TAC supports voluntary medical male circumcision (VMMC) because of the clear evidence that it reduces a heterosexual man’s risk of contracting HIV. TAC’s previous briefings on VMMC explain this evidence in detail and remain largely correct. This briefing highlights the evidence that has emerged from follow up trials.
- The evidence that voluntary medical male circumcision (VMMC) reduces the risk of HIV infection in heterosexual men is clear. Therefore the Department of Health must set ambitious targets for the roll-out of circumcision in the new National Strategic Plan.
- The roll-out of circumcision must be respectful of human rights and consistent with the South African Constitution. Circumcision must be voluntary and only carried out with informed consent.
- Government must ensure that legislation allows infants to be circumcised with parental consent.
- Guidelines and policies for VMMC must be finalised and widely circulated.
- VMMC targets must be properly costed and budgeted for, and expenditure must be monitored.
- Traditional circumcision that is funded through the national HIV budget must be safe and provide the same level of protection as medical circumcision. It must also provide the same package of services, including counselling, education, HIV testing and condom distribution.
- Government should halt the use of any devices that have not been approved by the World Health Organisation including the Tara KLamp and the AlisKlamp. The suspicious procurement of the Tara KLamp by the KwaZulu-Natal government must be investigated.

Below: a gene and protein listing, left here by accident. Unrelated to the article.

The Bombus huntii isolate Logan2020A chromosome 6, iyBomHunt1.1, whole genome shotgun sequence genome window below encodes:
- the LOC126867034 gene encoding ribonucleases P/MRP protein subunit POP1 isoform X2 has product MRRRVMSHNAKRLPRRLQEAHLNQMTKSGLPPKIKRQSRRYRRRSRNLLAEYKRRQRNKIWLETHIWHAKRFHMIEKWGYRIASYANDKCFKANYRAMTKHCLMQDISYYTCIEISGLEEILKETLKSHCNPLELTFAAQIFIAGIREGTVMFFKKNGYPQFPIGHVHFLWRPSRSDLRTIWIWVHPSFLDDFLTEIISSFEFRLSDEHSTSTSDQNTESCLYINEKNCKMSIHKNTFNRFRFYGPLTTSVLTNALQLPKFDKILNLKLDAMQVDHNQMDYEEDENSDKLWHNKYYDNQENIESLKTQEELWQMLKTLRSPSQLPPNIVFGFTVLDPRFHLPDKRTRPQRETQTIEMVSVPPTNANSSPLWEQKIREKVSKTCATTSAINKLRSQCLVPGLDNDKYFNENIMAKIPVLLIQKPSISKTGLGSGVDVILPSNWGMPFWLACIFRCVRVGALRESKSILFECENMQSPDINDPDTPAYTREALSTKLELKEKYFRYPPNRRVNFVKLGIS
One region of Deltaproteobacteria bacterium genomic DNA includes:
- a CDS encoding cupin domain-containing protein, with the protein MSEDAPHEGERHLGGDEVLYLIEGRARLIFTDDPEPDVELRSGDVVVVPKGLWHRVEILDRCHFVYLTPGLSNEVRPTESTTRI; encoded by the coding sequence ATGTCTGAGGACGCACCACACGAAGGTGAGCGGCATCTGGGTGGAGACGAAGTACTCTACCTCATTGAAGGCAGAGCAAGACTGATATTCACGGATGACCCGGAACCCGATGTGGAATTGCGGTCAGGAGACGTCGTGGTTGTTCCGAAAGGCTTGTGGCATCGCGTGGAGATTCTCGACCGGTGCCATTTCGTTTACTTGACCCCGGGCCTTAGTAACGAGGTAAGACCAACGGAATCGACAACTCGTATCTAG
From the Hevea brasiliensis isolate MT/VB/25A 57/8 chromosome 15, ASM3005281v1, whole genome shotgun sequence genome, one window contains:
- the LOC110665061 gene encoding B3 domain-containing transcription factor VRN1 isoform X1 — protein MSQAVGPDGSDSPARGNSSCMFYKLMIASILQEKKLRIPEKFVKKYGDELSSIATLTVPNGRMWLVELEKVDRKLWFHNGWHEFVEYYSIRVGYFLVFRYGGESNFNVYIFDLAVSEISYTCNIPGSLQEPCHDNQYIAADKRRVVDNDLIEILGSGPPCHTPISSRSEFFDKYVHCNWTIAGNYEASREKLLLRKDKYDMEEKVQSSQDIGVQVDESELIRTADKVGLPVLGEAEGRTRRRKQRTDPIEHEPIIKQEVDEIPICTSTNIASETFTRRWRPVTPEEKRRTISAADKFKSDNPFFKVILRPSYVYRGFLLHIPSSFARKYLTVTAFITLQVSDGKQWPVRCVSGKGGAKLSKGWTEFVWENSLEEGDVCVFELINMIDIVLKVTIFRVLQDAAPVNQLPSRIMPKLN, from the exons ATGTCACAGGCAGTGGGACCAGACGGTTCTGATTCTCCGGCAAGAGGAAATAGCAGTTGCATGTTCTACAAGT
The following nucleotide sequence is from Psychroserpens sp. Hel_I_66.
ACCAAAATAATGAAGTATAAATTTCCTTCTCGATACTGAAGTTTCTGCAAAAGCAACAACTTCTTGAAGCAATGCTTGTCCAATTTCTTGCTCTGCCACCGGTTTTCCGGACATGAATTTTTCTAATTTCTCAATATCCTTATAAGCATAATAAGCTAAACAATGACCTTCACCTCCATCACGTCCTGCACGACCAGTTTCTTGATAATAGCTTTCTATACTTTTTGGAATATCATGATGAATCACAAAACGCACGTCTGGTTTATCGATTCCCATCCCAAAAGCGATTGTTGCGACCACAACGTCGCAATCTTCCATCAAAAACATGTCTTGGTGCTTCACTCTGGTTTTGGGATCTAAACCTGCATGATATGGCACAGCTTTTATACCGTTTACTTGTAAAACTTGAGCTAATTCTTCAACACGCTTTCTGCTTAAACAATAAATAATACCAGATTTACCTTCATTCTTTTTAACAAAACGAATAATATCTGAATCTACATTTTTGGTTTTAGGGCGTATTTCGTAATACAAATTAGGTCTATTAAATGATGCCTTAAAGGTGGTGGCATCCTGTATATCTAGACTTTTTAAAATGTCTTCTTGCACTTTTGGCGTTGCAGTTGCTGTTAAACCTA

- We are concerned about the quality of informed consent at mass circumcision camps. We believe these camps should be halted. VMMC must be carried out methodically and properly without shortcuts to boost numbers.
- Systems for reviewing VMMC sites should be established. These reviews must be carried out by an independent team and all sites providing VMMC should receive visits twice annually.
TAC supports voluntary medical male circumcision (VMMC) because of the clear evidence that it reduces a heterosexual man’s risk of contracting HIV. TAC’s previous briefings on VMMC explain this evidence in detail and remain largely correct. 
This briefing highlights the evidence that has emerged from follow up trials.
After the closure of the randomised control trial in Orange Farm that demonstrated a 60% reduction in risk of contracting HIV for circumcised heterosexual men
, a follow up trial was carried out to research the uptake of VMMC and the effect of VMMC on sexual behaviour and HIV incidence. Between 2007 and 2010, VMMC was provided freely in the Orange Farm community, along with HIV counselling, testing and condom distribution. The intervention was supported with community education.
The follow up trial showed that a large VMMC programme can be provided safely with very few adverse events. Of the 25,000 circumcisions carried out only 10 hospitalisations occurred, all of which were resolved with no permanent injuries.
The follow up study also found high take-up of VMMC by adolescent and adult men. Between 2007 and 2010, the proportion of men circumcised in Orange Farm rose from 16% to 50%. For males between 20 and 24, this figure rose to 59%.
Some people are worried that circumcised men will have less safe sex in the knowledge that they are less likely to contract HIV. This is called risk compensation. An important finding of the study was that there was no risk compensation effect.